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April 18, 2014

Pennsylvania won’t take action following Ohio ruling on quakes, fracking

NEW CASTLE — Pennsylvania officials plan no action despite new Ohio rules on drilling that affect a seismically active area near the state line.

The new regulations, issued by the Ohio Department of Natural Resources last week, require companies to install sensitive seismic monitors for new gas and oil drilling within three miles of “a known fault or area of seismic activity greater than 2.0 magnitude."

If the monitors detect seismic activity greater than 1.0 magnitude, activity would halt and the cause would be investigated. If the investigation reveals a probable connection to the hydrolic fracturing, or “fracking” process, all “well completion operations” would be suspended.

ODNR geologists believe the sand and water injected into the ground at a Hilcorp Energy Co. well in Poland Township, Ohio, “may have increased pressure on an unknown microfault in the area," and may have ties to multiple earthquakes, ranging in magnitude from 2.1 to 3.0, that hit the area in March.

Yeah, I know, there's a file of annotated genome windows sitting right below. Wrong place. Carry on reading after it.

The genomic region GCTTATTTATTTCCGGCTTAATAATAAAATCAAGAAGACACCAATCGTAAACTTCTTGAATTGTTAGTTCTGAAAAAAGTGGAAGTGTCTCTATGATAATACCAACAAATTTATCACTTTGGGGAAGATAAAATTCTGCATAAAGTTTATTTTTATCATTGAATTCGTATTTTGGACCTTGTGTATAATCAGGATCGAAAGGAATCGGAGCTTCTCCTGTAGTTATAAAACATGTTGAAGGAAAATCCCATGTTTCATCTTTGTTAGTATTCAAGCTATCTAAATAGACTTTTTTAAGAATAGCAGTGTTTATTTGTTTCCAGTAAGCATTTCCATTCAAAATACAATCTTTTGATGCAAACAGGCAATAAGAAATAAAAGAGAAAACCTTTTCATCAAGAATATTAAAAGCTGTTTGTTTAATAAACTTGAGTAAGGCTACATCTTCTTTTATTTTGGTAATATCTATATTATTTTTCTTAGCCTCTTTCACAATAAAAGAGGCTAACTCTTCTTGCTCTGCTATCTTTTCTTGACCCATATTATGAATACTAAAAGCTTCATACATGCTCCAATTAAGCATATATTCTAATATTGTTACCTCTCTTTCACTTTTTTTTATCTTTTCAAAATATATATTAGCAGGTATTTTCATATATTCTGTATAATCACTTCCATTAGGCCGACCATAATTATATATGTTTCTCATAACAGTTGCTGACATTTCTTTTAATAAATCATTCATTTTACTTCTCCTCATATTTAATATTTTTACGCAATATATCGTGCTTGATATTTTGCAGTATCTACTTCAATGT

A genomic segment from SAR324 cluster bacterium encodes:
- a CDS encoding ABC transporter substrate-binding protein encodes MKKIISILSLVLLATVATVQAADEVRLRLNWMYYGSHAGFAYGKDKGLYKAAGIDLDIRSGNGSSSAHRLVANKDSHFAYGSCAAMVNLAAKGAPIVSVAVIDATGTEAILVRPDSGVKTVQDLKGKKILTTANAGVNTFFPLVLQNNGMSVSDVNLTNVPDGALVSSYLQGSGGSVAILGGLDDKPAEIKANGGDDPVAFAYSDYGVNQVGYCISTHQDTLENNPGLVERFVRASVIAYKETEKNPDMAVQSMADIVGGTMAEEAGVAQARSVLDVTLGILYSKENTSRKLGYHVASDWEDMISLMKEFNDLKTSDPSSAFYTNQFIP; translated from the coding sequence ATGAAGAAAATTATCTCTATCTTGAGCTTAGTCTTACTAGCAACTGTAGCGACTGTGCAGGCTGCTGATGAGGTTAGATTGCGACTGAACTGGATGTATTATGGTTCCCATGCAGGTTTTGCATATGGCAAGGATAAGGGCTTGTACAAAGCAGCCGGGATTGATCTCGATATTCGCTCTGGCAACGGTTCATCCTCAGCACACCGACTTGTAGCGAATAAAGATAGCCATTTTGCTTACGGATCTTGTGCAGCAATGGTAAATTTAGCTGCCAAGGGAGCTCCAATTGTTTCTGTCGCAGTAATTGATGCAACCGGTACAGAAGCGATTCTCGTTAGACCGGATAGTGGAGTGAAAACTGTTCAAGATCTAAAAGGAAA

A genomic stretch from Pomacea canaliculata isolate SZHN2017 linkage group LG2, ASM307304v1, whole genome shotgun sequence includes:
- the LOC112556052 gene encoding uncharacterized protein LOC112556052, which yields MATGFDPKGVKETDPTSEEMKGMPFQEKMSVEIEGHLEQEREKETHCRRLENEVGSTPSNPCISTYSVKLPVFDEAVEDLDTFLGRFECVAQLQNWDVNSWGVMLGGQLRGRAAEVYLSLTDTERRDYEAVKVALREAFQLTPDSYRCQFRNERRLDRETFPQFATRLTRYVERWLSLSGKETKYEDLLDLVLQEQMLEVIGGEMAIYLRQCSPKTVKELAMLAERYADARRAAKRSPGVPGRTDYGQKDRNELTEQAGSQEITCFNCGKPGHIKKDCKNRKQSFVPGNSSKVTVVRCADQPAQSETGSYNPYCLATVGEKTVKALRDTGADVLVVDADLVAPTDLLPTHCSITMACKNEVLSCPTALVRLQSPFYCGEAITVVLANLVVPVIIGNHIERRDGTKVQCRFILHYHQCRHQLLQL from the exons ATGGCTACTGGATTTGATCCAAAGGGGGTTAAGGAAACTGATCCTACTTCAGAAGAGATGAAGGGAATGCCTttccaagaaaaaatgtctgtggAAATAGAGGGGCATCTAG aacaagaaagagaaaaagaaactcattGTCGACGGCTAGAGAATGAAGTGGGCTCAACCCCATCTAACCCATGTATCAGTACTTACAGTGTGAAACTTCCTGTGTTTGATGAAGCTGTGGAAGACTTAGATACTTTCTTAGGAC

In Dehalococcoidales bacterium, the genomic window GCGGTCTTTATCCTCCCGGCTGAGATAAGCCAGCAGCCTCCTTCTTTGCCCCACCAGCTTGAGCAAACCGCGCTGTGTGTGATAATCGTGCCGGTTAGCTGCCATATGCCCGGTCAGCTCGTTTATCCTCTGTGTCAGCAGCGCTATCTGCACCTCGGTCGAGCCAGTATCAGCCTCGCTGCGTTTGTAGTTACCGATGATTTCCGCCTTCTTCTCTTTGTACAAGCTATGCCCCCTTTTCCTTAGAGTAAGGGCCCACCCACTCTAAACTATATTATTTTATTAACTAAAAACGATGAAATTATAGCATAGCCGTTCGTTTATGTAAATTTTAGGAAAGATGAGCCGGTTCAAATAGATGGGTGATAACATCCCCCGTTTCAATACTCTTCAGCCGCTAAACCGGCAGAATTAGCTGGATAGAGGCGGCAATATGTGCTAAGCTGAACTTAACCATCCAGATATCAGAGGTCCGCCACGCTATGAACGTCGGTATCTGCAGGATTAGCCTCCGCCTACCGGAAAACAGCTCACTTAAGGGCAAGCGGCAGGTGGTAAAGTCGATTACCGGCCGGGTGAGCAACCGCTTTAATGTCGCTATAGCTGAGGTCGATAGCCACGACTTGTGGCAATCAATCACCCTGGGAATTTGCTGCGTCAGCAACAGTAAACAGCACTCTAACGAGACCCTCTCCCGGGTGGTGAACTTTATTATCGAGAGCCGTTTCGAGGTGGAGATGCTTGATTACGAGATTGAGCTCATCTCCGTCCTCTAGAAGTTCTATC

But across the border in Pennsylvania, Morgan Wagner, a spokeswoman for the Department of Environmental Protection, said because the state “has no history of seismic events related to drilling, fracking or disposal wells,” the DEP “does not believe that there is enough information about the Ohio incident to relate hydraulic fracturing to an increased potential for earthquakes in Pennsylvania.”

Drilling remains suspended at the Hilcorp wellpad in Poland Township, but production on already-drilled wells continues there. According to the ODNR, production is expected to reduce underground pressure and decrease the likelihood of another earthquake.

The site is just across the state line from Mahoning Township in Pennsylvania, where Hilcorp also has several wellpads planned.

Hilcorp said it is reviewing Ohio’s new rules.

While the company determines how they will impact the Ohio operations, “... we remain fully committed to public safety and acting in a manner consistent with being a good corporate citizen in the communities where we operate.”

James Zehringer, director of the Ohio Department of Natural Resources, said, “While we can never be 100 percent sure that drilling activities are connected to a seismic event, caution dictates that we take these new steps to protect human health, safety and the environment.

Wagner added, “We are, however, monitoring Ohio’s situation and have the authority to shut down any well at any time if concerns were to develop.”

A seismologist with the U.S. Department of the Interior’s Bureau of Reclamation confirmed the finding is the first in the region to suggest a connection between the quakes and actual extraction of oil and gas as opposed to wastewater disposal.

 

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